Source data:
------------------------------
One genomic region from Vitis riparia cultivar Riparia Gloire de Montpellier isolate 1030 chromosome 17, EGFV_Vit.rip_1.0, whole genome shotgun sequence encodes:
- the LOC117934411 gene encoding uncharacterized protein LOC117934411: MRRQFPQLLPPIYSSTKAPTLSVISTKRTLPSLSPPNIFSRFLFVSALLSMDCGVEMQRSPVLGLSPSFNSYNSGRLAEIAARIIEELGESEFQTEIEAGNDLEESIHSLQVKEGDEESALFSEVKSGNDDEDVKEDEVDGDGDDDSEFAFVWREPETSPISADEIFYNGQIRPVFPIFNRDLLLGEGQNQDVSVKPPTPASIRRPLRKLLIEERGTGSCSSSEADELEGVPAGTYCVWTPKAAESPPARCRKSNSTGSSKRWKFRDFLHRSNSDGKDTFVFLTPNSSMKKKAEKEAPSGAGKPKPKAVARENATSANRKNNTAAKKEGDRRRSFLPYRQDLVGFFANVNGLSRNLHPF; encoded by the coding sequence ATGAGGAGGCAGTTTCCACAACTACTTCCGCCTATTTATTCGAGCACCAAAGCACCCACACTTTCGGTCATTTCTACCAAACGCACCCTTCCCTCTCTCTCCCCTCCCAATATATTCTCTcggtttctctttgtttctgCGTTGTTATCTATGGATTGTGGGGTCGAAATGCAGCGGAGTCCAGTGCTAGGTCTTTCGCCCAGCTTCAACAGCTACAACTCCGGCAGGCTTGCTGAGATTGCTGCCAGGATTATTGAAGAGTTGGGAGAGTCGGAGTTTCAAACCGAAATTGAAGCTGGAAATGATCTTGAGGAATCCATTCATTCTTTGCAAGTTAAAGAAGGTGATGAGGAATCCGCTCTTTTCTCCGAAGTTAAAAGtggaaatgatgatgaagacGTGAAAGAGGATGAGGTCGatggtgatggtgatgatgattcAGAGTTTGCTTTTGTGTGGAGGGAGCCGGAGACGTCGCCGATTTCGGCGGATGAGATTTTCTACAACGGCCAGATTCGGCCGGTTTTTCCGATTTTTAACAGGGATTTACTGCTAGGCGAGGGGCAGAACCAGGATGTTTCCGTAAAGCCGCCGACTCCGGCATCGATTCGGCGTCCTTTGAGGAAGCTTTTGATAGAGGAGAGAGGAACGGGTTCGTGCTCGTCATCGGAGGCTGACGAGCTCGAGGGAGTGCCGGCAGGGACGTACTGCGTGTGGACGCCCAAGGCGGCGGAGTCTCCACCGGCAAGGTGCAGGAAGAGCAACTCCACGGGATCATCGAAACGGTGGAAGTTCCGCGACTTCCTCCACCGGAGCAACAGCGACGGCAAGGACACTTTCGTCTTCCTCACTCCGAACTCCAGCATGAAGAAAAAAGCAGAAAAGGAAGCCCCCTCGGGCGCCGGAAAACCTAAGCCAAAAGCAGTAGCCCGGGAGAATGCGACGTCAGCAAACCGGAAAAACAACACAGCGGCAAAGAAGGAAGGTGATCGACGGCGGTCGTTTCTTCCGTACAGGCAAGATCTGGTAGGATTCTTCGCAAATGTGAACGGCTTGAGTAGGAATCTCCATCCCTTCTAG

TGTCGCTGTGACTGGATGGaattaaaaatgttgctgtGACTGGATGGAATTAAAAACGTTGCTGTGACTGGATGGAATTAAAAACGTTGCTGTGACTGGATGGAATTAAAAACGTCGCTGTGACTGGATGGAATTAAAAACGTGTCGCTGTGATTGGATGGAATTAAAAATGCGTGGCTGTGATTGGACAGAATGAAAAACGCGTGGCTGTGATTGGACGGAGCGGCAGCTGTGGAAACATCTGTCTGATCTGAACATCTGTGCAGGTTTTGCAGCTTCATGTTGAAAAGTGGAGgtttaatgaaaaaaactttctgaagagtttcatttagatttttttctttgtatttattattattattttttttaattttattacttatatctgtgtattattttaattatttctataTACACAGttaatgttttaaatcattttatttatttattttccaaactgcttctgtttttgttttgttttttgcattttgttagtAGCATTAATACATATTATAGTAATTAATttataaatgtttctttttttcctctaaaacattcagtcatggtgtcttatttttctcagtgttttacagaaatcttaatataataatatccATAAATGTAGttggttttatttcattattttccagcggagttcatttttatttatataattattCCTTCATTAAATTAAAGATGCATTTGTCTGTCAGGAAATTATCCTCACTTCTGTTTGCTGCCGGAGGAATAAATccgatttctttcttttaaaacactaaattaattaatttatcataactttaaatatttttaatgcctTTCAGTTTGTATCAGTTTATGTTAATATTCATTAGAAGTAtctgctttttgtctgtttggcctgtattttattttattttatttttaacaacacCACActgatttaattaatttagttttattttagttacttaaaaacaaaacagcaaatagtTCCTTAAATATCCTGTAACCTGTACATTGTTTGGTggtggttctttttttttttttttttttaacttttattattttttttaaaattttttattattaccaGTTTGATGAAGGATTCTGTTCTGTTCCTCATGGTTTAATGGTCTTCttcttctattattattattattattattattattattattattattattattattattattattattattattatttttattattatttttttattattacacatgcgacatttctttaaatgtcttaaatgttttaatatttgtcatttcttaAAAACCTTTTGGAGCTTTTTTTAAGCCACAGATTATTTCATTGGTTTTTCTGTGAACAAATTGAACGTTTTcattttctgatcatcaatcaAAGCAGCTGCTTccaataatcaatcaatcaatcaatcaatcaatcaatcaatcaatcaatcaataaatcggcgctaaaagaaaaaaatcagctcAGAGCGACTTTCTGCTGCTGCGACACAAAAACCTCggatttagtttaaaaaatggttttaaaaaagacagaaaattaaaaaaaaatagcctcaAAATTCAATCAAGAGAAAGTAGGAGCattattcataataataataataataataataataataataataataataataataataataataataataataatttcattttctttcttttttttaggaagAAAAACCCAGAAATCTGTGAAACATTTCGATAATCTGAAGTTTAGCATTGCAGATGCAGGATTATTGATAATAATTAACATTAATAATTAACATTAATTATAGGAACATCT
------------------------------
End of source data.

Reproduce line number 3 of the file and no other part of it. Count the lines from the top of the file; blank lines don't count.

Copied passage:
TGTCGCTGTGACTGGATGGaattaaaaatgttgctgtGACTGGATGGAATTAAAAACGTTGCTGTGACTGGATGGAATTAAAAACGTTGCTGTGACTGGATGGAATTAAAAACGTCGCTGTGACTGGATGGAATTAAAAACGTGTCGCTGTGATTGGATGGAATTAAAAATGCGTGGCTGTGATTGGACAGAATGAAAAACGCGTGGCTGTGATTGGACGGAGCGGCAGCTGTGGAAACATCTGTCTGATCTGAACATCTGTGCAGGTTTTGCAGCTTCATGTTGAAAAGTGGAGgtttaatgaaaaaaactttctgaagagtttcatttagatttttttctttgtatttattattattattttttttaattttattacttatatctgtgtattattttaattatttctataTACACAGttaatgttttaaatcattttatttatttattttccaaactgcttctgtttttgttttgttttttgcattttgttagtAGCATTAATACATATTATAGTAATTAATttataaatgtttctttttttcctctaaaacattcagtcatggtgtcttatttttctcagtgttttacagaaatcttaatataataatatccATAAATGTAGttggttttatttcattattttccagcggagttcatttttatttatataattattCCTTCATTAAATTAAAGATGCATTTGTCTGTCAGGAAATTATCCTCACTTCTGTTTGCTGCCGGAGGAATAAATccgatttctttcttttaaaacactaaattaattaatttatcataactttaaatatttttaatgcctTTCAGTTTGTATCAGTTTATGTTAATATTCATTAGAAGTAtctgctttttgtctgtttggcctgtattttattttattttatttttaacaacacCACActgatttaattaatttagttttattttagttacttaaaaacaaaacagcaaatagtTCCTTAAATATCCTGTAACCTGTACATTGTTTGGTggtggttctttttttttttttttttttaacttttattattttttttaaaattttttattattaccaGTTTGATGAAGGATTCTGTTCTGTTCCTCATGGTTTAATGGTCTTCttcttctattattattattattattattattattattattattattattattattattattattattattattatttttattattatttttttattattacacatgcgacatttctttaaatgtcttaaatgttttaatatttgtcatttcttaAAAACCTTTTGGAGCTTTTTTTAAGCCACAGATTATTTCATTGGTTTTTCTGTGAACAAATTGAACGTTTTcattttctgatcatcaatcaAAGCAGCTGCTTccaataatcaatcaatcaatcaatcaatcaatcaatcaatcaatcaatcaataaatcggcgctaaaagaaaaaaatcagctcAGAGCGACTTTCTGCTGCTGCGACACAAAAACCTCggatttagtttaaaaaatggttttaaaaaagacagaaaattaaaaaaaaatagcctcaAAATTCAATCAAGAGAAAGTAGGAGCattattcataataataataataataataataataataataataataataataataataataataataataataatttcattttctttcttttttttaggaagAAAAACCCAGAAATCTGTGAAACATTTCGATAATCTGAAGTTTAGCATTGCAGATGCAGGATTATTGATAATAATTAACATTAATAATTAACATTAATTATAGGAACATCT